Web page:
The US Supreme Court has refused to hear an appeal by the developer, G & M Realty in the 5Pointz case, leaving in place a judgment of $6.75 million against G & M Realty. The case stems from the destruction of 45 “street art” murals in 2013. The murals had been painted by various artists over the years on an abandoned warehouse, and, notably, with the permission of G & M Realty, the owner. The murals became a destination in New York City and attracted artists and tourists from all over the world.
In 2013 G & M Realty finalized plans to convert the warehouse into luxury apartments. The owner did not inform the artists of his plans nor give them an opportunity to remove the murals or record them digitally. One early November morning, G & M Realty had the murals whitewashed. The owner of the company said he did not want to upset the artists who would watch their murals destroyed. The artists sued G & M Realty under the Visual Artist’s Rights Act (VARA), a section of the Copyright Act that protects an artist’s right to attribution of a work and against intentional damage or destruction of the work. The act states that an owner is liable if he or she knowingly destroys a visual work of art of “recognized stature” and face up to $150,000 in statutory damages for each work. The court rejected G & M Realty’s argument that it acted the way it did to protect the artists’ feelings. Instead, it found that G & M Realty had willfully destroyed 45 works and assessed the full $150,000 for each work. G & M Realty appealed the ruling arguing that the standard of “recognized stature” was unconstitutionally vague. The appellate court upheld the lower court’s ruling, leading to the appeal to the Supreme Court. With the Supreme Court’s rejection of the case, the lower ruling stays in place.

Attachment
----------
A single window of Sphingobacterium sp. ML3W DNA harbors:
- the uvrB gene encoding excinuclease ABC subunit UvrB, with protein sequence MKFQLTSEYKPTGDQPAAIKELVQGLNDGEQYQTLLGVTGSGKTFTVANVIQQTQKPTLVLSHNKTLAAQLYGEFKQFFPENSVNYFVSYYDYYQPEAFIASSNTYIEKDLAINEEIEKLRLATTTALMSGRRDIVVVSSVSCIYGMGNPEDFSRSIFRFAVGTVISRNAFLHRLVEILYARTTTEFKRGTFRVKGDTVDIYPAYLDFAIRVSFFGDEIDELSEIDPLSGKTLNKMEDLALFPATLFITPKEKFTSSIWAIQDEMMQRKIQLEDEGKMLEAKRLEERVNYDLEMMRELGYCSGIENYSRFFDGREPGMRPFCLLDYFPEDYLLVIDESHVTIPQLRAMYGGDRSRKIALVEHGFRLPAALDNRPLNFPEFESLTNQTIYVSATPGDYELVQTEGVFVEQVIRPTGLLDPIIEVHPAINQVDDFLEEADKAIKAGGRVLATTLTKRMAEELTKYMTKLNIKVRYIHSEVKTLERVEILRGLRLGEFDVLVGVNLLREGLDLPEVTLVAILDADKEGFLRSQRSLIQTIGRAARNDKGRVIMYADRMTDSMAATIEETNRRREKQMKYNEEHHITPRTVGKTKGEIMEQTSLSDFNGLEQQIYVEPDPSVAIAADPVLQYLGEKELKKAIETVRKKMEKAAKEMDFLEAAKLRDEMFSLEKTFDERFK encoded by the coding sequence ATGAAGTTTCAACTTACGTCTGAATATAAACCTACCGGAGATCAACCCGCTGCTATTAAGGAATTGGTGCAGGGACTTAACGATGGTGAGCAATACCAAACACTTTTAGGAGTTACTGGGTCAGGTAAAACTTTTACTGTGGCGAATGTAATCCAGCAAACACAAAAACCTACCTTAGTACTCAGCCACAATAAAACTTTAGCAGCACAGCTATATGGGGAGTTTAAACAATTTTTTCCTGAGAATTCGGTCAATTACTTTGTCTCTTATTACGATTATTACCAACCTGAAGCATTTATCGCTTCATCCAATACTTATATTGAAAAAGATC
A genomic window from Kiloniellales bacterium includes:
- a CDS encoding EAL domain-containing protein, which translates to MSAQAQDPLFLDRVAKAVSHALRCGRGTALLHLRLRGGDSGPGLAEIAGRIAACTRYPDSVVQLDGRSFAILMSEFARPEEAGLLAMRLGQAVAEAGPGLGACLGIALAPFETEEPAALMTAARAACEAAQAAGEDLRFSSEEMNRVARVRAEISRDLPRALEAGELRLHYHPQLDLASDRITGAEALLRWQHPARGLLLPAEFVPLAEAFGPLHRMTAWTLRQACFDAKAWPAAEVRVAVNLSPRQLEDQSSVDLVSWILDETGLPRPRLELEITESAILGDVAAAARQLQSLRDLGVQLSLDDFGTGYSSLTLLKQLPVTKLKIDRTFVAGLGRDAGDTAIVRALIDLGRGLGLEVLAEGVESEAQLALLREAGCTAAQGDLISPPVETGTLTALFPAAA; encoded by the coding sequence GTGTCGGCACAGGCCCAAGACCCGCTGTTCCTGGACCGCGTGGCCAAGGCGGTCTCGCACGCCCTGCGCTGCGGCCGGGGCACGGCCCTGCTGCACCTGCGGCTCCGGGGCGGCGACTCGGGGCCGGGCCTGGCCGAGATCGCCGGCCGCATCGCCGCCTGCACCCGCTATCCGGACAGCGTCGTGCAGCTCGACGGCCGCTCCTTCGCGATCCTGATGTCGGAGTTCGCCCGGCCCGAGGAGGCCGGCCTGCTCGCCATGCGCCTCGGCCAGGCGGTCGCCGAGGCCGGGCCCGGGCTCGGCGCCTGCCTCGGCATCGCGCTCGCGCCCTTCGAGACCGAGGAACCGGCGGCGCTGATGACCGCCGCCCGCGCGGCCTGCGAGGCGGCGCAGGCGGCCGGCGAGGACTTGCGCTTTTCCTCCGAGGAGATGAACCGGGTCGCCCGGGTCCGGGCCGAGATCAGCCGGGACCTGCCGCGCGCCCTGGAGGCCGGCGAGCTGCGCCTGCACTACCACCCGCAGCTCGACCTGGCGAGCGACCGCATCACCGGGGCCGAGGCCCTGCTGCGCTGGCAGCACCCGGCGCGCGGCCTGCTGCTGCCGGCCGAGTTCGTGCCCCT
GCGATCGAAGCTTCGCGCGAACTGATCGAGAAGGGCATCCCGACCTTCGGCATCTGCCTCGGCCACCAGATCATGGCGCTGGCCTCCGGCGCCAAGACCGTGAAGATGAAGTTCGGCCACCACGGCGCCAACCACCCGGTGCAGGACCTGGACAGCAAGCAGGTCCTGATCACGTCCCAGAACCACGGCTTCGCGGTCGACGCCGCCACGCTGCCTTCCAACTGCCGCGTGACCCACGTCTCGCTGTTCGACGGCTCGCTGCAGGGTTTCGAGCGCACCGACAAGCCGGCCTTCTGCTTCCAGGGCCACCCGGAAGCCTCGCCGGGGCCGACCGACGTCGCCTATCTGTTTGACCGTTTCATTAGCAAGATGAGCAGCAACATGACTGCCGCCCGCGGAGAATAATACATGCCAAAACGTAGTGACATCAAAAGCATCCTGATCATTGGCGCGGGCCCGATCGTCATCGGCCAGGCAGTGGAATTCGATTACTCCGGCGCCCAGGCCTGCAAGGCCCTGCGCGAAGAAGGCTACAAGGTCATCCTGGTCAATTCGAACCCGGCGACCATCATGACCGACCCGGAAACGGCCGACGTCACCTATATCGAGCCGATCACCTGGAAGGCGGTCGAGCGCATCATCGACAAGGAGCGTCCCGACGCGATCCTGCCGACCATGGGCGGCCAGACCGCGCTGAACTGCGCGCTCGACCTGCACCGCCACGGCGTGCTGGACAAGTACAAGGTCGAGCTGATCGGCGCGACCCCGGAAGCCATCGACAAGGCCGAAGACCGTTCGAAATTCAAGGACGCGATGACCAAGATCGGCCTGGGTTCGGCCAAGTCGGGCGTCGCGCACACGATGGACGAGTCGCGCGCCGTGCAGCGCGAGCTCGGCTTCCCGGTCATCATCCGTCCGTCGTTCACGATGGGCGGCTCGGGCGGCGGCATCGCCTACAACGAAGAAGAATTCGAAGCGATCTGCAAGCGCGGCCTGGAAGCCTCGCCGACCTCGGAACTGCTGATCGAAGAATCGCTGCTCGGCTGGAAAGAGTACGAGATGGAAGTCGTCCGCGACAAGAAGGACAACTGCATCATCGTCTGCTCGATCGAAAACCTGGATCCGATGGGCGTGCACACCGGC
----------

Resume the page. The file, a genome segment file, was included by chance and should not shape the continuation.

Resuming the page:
After seven years of litigation, the 5Pointz case stands for the principle that “street art” and murals painted on a building with the building owner’s permission are worthy of protection and can meet the standard of “recognized stature”.